By: Susan Ruhl
Attracting and retaining talent. It’s the battle cry of today’s marketplace. With unemployment low, it’s hard to find quality recruits to join our companies. So how do we attract talent when jobs are aplenty, the talent pool is shallow and people entering the workforce have different expectations of work than just a few years ago?
Of course, most people think, ‘offer more money’ but there is very little correlation between salary and job satisfaction. In fact, according to Journal of Vocational Behavior, Tim Judge et al, 2010, after reviewing 120 years of research spanning 92 quantitative studies, there is less than 2% overlap between job satisfaction and salary.
If money isn’t the best motivator, what do people want when looking for a job? Well, think about it from your own perspective. You are the candidate of choice for two companies. Company A has a great environment, offers flex time, great benefits, etc. but the salary is $10,000 less than Company B. You’ve done your research and know that Company A’s culture or environment is “churn and burn.” What is more important to you, a healthy work environment or money? For most people, the answer is work environment.
As employers are working to attract the right talent, culture is a critical piece. Examine your company’s culture. Is there idea sharing or is it command and control? Do your employees feel that they have a voice even if they don’t have a vote?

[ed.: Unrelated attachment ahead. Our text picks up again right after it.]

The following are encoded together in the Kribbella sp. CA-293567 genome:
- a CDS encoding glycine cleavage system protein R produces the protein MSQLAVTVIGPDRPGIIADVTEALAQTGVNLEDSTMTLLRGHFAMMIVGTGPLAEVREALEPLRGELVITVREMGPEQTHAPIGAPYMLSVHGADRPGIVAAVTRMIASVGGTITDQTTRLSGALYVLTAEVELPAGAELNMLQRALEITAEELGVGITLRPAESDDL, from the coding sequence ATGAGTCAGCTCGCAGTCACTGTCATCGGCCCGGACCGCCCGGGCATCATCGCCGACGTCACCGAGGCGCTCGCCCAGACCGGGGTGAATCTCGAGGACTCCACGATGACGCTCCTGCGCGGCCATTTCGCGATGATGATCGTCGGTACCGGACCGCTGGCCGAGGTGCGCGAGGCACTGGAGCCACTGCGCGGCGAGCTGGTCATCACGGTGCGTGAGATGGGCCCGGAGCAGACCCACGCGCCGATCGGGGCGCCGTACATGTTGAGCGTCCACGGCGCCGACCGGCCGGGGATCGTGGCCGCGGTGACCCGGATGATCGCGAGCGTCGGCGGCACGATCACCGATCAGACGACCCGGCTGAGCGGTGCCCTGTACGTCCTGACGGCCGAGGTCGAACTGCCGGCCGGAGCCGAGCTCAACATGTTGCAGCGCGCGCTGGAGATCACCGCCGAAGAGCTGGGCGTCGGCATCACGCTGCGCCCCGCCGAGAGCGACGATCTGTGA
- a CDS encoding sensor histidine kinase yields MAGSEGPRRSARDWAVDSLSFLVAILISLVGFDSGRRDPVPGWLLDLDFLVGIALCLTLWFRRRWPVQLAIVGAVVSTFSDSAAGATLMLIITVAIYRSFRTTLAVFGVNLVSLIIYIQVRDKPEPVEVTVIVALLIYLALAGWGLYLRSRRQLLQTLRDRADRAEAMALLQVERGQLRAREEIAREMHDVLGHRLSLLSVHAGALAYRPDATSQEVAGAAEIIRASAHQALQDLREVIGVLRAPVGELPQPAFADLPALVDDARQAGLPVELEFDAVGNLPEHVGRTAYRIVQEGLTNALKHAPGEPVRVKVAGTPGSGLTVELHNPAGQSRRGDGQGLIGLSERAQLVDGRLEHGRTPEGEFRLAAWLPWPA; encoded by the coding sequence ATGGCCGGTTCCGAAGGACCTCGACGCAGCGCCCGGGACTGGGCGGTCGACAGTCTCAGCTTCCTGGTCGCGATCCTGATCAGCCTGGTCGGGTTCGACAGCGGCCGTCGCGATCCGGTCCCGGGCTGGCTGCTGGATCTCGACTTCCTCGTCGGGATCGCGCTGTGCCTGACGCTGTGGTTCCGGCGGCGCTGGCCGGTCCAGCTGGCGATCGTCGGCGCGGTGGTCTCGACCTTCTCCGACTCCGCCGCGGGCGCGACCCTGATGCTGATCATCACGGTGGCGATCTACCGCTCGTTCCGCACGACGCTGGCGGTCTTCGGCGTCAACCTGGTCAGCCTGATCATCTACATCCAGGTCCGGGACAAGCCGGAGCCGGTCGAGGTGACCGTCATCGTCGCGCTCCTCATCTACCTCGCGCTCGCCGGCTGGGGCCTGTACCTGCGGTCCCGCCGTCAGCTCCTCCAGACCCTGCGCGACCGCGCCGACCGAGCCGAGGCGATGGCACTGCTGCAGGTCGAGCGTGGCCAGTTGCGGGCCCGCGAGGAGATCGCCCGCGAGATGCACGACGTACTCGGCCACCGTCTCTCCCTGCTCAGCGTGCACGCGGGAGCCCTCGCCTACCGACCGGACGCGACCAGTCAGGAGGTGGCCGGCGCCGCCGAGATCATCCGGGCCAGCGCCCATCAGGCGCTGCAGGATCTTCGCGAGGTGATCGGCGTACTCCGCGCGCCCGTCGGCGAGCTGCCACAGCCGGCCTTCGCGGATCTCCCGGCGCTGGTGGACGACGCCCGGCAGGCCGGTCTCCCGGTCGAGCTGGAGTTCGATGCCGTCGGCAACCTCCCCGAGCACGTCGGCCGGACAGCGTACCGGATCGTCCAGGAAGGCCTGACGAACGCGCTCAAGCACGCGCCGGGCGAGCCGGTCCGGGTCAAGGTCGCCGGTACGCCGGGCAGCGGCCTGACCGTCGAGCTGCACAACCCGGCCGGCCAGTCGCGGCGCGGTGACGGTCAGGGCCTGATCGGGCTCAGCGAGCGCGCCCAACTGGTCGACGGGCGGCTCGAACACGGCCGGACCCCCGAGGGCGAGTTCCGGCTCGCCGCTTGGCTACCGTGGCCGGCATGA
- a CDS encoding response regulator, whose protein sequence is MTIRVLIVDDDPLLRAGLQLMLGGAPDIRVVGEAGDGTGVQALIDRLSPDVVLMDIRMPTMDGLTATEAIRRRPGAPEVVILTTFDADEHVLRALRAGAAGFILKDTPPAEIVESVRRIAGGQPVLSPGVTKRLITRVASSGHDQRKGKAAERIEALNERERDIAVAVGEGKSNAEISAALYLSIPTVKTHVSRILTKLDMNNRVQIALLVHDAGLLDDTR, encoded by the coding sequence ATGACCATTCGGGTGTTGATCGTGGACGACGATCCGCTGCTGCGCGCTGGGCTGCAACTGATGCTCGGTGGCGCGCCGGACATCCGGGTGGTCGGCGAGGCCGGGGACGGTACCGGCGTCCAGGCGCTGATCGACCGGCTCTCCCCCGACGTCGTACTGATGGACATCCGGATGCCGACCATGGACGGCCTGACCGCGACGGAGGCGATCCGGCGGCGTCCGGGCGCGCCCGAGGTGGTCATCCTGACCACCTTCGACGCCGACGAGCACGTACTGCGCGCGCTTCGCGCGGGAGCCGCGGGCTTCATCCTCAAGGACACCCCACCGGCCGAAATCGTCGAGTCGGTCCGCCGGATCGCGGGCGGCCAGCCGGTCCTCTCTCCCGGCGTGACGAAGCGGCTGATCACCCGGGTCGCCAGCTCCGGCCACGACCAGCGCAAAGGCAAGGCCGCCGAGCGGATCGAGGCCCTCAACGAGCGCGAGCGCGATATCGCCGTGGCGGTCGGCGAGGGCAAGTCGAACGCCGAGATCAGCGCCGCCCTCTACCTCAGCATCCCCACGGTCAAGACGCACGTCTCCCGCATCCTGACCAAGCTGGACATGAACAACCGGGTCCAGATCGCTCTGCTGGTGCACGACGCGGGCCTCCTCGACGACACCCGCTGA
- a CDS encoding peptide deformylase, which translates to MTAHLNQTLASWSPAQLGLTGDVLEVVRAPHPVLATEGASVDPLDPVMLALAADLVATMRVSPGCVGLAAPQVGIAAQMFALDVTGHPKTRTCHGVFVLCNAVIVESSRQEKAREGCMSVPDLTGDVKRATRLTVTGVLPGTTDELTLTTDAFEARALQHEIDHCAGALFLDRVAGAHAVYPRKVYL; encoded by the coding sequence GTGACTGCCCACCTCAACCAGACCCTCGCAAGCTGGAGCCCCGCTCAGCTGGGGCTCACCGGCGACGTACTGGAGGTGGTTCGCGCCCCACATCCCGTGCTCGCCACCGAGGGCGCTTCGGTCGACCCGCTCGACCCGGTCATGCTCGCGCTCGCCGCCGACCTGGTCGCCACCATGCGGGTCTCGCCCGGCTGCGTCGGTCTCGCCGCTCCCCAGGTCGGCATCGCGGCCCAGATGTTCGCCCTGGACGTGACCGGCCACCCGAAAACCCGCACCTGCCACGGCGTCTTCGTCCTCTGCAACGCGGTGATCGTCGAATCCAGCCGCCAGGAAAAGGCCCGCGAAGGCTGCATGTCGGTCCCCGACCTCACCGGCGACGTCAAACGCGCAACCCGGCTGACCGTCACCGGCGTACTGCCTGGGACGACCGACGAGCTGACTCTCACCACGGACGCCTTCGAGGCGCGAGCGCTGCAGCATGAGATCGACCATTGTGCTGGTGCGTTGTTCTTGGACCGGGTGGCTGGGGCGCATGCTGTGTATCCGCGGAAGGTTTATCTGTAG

Step away from the values written on the walls. What would you say your employees think your company’s values are? Often, we work with clients whose values look amazing on the website and yet they put up with poor behavior from employees because they are making money for the company. So, what are the real values that go unstated? These are the values that leak out to the community and affect a company’s ability to attract talent.
With today’s workforce demanding great culture and meaningful work, attracting talent has become much more than competitive pay and a 401k. We must strive to provide the culture that employees seek out. At ICC we work with many people in search of their next job opportunity. When our coaches guide them in assembling a target list, they often start with the companies that are listed in the business publications as being a top company in the region. Who wants to work for a company with bad culture?
What do you think are the important aspects to attracting talent in this competitive marketplace?